As a result, the reported forecasts derive from different forecasters and may not represent the view of any one forecaster over the whole of the forecast period. These projections provide an indication of what is, in our view most likely to happen, not what it will definitely happen.
Short- and medium-term forecasts are based on a “demand-side” forecasting framework, under the assumption that supply adjusts to meet demand either directly through changes in output or through the depletion of inventories.
Long-term projections rely on a supply-side framework, in which output is determined by the availability of labour and capital equipment and the growth in productivity.
Long-term growth prospects, are impacted by factors including the workforce capabilities, the openness of the economy to trade, the legal framework, fiscal policy, the degree of government regulation.
Direct contribution to GDP
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Forecasts of GDP growth: GDP = CN+IN+GS+NEX
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All relevant markets are quantified utilizing revenue figures for the forecast period. The Compound Annual Growth Rate (CAGR) within each segment is used to measure growth and to extrapolate data when figures are not publicly available.
Our market segments reflect major categories and subcategories of the global market, followed by an analysis of statistical data covering national spending and international trade relations and patterns. Market values reflect revenues paid by the final customer / end user to vendors and service providers either directly or through distribution channels, excluding VAT. Local currencies are converted to USD using the yearly average exchange rates of local currencies to the USD for the respective year as provided by the IMF World Economic Outlook Database.
Industry Life Cycle Market Phase
Market phase is determined using factors in the Industry Life Cycle model. The adapted market phase definitions are as follows:
The Global Economic Model
The Global Economic Model brings together macroeconomic and sectoral forecasts for quantifying the key relationships.
The model is a hybrid statistical model that uses macroeconomic variables and inter-industry linkages to forecast sectoral output. The model is used to forecast not just output, but prices, wages, employment and investment. The principal variables driving the industry model are the components of final demand, which directly or indirectly determine the demand facing each industry. However, other macroeconomic assumptions — in particular exchange rates, as well as world commodity prices — also enter into the equation, as well as other industry specific factors that have been or are expected to impact.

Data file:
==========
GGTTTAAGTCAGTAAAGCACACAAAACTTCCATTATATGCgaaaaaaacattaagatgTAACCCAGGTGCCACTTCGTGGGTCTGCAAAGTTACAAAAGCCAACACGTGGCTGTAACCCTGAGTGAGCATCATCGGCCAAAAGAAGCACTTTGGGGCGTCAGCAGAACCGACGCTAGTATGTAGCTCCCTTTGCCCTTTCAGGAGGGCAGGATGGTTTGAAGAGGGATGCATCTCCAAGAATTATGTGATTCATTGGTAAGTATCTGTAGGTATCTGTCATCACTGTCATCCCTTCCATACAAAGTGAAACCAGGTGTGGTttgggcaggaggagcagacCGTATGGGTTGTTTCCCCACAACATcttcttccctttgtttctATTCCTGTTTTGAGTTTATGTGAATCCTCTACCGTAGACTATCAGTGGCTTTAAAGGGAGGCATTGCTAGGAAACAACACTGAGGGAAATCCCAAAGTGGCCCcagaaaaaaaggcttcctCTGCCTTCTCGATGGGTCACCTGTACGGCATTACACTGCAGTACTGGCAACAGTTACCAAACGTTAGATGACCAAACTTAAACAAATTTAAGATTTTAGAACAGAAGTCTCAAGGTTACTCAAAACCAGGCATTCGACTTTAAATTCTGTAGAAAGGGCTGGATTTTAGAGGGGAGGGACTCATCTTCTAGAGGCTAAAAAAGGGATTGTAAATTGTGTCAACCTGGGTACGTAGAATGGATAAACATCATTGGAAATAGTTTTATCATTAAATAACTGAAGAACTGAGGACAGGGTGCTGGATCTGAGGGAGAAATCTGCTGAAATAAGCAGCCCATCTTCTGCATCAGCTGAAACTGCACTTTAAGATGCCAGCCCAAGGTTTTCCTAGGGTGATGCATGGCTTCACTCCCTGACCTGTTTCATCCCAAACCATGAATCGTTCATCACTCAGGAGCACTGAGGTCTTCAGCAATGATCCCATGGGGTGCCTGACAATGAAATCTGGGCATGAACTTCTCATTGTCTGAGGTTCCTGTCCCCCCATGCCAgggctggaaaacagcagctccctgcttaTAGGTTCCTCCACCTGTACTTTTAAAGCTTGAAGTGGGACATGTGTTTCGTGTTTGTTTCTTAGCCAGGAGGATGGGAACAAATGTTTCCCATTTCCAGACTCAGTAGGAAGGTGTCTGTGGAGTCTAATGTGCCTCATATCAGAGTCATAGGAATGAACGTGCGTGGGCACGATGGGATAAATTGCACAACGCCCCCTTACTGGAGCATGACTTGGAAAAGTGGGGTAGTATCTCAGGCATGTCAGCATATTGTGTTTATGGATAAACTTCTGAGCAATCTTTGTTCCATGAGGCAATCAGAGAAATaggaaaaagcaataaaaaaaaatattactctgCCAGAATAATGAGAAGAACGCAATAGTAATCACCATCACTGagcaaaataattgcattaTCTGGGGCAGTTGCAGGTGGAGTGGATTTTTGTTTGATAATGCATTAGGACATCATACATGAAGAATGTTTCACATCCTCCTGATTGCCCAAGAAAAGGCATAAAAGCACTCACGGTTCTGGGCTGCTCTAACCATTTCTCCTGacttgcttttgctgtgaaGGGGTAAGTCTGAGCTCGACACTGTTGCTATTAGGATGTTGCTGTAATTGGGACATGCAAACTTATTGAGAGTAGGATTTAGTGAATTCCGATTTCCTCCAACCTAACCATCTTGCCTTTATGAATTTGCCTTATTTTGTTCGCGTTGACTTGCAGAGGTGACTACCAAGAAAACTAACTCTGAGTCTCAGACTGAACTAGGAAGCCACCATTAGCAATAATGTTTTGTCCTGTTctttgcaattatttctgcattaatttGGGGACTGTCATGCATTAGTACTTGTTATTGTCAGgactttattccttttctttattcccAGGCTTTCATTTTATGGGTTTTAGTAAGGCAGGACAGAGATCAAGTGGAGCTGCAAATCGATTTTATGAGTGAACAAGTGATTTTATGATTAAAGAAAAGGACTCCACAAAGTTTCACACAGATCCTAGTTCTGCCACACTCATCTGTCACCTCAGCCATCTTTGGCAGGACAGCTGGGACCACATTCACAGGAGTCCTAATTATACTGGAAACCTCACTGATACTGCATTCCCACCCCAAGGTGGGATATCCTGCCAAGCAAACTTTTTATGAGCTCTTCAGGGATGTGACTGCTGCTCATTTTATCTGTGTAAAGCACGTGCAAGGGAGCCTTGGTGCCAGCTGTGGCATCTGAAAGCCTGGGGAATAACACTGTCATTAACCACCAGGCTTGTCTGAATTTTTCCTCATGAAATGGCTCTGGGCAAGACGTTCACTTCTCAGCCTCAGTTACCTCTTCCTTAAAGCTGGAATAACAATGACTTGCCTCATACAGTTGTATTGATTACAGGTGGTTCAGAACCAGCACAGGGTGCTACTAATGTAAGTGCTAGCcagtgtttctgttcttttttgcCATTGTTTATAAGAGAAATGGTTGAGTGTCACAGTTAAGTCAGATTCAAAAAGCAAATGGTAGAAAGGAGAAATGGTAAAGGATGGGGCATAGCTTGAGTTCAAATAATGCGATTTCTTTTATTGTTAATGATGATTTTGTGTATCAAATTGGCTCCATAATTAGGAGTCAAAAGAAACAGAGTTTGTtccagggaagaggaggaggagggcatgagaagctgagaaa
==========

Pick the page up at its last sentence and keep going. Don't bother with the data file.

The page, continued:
Forecasts of GDP growth per capita based on these factors can then be combined with demographic projections to give forecasts for overall GDP growth.
Wherever possible, publicly available data from ofﬁcial sources are used for the latest available year. Qualitative indicators are normalised (on the basis of: Normalised x = (x - Min(x)) / (Max(x) - Min(x)) where Min(x) and Max(x) are, the lowest and highest values for any given indicator respectively) and then aggregated across categories to enable an overall comparison. The normalised value is then transformed into a positive number on a scale of 0 to 100. The weighting assigned to each indicator can be changed to reﬂect different assumptions about their relative importance.
The principal explanatory variable in each industry’s output equation is the Total Demand variable, encompassing exogenous macroeconomic assumptions, consumer spending and investment, and intermediate demand for goods and services by sectors of the economy for use as inputs in the production of their own goods and services.
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Demand elasticities can be influenced by several factors. Each of these factors, along with the specific characteristics of the product, will interact to determine its overall responsiveness of demand to changes in prices and incomes.
The individual characteristics of a good or service will have an impact, but there are also a number of general factors that will typically affect the sensitivity of demand, such as the availability of substitutes, whereby the elasticity is typically higher the greater the number of available substitutes, as consumers can easily switch between different products.
The degree of necessity. Luxury products and habit forming ones, typically have a higher elasticity.
Proportion of the budget consumed by the item. Products that consume a large portion of the consumer’s budget tend to have greater elasticity.
Elasticities tend to be greater over the long run because consumers have more time to adjust their behaviour.
Finally, if the product or service is an input into a final product then the price elasticity will depend on the price elasticity of the final product, its cost share in the production costs, and the availability of substitutes for that good or service.